BB: That is fantastic to know. We definitely don’t see that across the board here. Glad to hear it. 

SG: Yeah. When you get the taste of working in PR, I guess that you’re more appreciative of that. Because I’ve had this conversation with other workmates of mine. They’re “Oh, no.” I’m just mass delete emails. I get that.

 

Sandra shares more about pitches that covert to stories:

 

BB: Okay, but here’s a question. Do you ever get pitches that convert to stories?

SG: Yes, I do. Both from writers and also from PR people most of the time, though, I feel I’ve had this experience. I hope I’m not. I hope this doesn’t happen to a lot of people. I feel most of the time, people who pitch me especially from PR agencies, don’t fully understand what we do at DIY. I’m not even talking about what I do as a journalist, because DIY is very – especially how we treat it at PopSci. DIY is a very tricky concept.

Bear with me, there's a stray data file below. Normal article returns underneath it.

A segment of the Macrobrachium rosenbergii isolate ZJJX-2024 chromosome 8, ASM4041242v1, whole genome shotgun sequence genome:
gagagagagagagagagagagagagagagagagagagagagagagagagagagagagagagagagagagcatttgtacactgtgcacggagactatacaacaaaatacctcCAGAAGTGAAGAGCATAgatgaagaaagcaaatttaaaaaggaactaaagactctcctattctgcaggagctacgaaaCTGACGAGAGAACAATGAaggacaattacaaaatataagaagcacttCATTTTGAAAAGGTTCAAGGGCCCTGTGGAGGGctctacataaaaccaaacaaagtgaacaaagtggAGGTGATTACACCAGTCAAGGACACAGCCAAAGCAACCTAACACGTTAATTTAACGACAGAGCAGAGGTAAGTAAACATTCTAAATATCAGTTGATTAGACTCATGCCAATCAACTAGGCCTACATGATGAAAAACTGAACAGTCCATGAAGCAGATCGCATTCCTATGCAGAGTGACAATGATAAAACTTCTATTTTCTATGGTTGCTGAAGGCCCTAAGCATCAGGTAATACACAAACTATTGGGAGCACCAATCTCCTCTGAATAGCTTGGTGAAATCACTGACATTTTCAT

DIY in Popular Science is this very magical, weird place in which service journalism, meets science, meets projects, meets School and sometimes just weird stuff. I feel that is a concept that is not that easy to grasp. In my experience, most of the times whenever a pitch doesn’t work for me, it’s mostly because people just haven’t spent enough time reading our stories and going through our sections and trying to figure out what we do. Which is why whenever I do get a pitch from someone who has done their due diligence, and done all that work, I’m “Oh, my God, I love you. I don’t even care about your idea. Let’s just work together.”

“DIY in Popular Science is this very magical, weird place in which service journalism, meets science, meets projects, meets School and sometimes just weird stuff.”